• Keep the neck flexible and head upright. As a result, circulation and nerve function to the arms and hands are not hindered.
  • Maintain a level chin. Thus, instead of moving your neck, glide your head slowly and gently forward and backward in small movements. As a result, neck discomfort is avoided.
  • In general, good office furniture makes a big difference. Poorly designed furniture is a major contributor to bad posture. Chairs should be adjustable for height. Also, they should have a backrest and lumbar support. If necessary, advise your employer of the economics. For example, a higher-cost custom designed chair is far less than the medical or absentee costs of an injured employee.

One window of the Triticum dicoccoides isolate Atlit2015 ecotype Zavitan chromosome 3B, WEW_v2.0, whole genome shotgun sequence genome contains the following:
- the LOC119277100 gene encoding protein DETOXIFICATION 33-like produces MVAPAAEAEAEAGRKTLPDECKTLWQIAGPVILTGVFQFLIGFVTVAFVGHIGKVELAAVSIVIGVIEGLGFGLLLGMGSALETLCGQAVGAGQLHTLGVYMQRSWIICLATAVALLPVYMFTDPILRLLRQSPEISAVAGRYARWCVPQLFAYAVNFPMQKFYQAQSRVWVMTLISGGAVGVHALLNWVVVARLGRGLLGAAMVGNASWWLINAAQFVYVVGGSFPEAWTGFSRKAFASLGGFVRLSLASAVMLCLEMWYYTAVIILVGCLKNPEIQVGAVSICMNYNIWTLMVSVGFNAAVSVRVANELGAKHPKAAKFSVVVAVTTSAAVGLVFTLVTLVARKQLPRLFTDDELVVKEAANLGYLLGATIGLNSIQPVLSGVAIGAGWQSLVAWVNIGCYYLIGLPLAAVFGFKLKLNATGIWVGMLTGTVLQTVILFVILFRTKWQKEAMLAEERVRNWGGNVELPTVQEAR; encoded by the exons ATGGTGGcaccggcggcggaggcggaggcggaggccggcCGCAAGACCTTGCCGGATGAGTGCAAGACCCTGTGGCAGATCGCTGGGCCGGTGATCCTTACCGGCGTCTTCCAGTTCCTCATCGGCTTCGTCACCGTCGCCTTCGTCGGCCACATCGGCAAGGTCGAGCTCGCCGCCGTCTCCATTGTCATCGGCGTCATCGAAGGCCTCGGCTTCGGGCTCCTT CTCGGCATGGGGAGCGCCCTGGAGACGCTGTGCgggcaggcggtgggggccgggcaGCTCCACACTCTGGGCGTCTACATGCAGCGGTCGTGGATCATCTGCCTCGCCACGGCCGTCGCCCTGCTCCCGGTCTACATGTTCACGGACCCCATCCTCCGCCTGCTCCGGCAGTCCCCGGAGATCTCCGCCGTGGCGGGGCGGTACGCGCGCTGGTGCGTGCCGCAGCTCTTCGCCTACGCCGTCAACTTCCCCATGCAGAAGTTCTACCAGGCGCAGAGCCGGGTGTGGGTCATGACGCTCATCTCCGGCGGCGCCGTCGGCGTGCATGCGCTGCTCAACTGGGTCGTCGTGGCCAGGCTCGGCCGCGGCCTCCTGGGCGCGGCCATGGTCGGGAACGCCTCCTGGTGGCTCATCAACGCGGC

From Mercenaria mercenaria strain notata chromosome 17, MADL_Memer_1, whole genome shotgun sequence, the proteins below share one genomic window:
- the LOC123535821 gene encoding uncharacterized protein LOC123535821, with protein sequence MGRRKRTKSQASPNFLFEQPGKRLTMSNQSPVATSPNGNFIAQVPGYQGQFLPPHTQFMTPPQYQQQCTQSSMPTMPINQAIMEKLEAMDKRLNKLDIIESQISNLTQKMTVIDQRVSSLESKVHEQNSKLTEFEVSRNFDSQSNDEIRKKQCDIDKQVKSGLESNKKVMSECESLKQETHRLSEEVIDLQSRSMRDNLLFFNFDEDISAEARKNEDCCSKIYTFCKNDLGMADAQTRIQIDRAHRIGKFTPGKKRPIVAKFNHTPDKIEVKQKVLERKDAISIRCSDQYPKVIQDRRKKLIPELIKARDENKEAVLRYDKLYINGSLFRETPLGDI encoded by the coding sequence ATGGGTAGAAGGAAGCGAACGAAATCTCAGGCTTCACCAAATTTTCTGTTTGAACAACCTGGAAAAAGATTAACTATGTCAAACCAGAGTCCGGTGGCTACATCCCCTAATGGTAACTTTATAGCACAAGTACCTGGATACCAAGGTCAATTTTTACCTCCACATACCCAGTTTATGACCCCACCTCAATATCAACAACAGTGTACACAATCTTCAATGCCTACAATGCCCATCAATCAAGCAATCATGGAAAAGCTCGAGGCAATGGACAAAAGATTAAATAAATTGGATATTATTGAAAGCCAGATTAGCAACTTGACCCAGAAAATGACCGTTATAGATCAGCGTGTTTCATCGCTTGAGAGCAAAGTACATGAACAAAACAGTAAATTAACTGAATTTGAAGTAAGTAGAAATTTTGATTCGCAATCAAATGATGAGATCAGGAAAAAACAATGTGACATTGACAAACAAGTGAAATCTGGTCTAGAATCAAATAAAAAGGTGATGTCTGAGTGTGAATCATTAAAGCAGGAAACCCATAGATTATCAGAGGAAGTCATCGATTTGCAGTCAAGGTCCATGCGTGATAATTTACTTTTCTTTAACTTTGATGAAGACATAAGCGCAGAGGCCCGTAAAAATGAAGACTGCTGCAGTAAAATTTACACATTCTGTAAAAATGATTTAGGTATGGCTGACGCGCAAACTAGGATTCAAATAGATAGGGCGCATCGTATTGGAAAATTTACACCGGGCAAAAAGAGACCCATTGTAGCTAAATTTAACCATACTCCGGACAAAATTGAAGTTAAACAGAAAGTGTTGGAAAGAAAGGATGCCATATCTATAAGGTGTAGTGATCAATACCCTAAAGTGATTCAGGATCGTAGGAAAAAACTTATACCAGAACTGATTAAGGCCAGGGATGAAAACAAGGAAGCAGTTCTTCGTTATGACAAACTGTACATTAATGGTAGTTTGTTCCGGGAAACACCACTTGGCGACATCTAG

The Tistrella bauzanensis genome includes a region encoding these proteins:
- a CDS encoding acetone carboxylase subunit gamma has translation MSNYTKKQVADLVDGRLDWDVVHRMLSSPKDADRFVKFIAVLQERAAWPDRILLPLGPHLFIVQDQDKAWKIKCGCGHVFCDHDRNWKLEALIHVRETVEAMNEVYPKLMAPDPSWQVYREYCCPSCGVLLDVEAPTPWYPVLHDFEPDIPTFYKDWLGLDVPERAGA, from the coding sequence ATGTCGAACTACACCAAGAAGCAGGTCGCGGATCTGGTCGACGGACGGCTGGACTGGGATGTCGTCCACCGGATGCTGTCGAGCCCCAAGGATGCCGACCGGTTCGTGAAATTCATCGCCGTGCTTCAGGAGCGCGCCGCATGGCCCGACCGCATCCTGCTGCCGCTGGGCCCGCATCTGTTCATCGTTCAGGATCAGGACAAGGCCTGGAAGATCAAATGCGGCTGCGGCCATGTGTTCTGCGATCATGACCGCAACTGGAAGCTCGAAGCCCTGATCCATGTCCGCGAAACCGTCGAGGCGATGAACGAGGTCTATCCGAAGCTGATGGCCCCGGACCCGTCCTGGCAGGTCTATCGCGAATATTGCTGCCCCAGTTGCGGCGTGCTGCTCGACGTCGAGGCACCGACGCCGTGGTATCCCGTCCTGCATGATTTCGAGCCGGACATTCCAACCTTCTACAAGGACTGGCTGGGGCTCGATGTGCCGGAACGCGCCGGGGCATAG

bad and good posture

Workplace changes to prevent hand injury: keyboard and mouse tips

Anyone sitting at a workstation should heed these carpal tunnel keyboard tips. They include mouse use and posture advice. In fact, thee tips will protect hands and wrists from getting carpal tunnel to begin with.

  • The tension of the keys should be adjusted so they can be depressed without excessive force.
  • Keep hands and wrists in a relaxed position to avoid excessive force on the keyboard.
  • Mouse use poses a higher risk than keyboard use. Therefore, replace the mouse with a trackball.
  • Similarly, replace a standard keyboard with a jointed-type keyboard.
  • Use wrist rests or pads which fit under most keyboards. They keep wrists and fingers in a comfortable position. However, NEVER rest your wrist on them. Rather, use them as a guide as to where to place your hands.
  • Keep the mouse as close to the keyboard and your body as possible. Hence, it reduces shoulder muscle movement.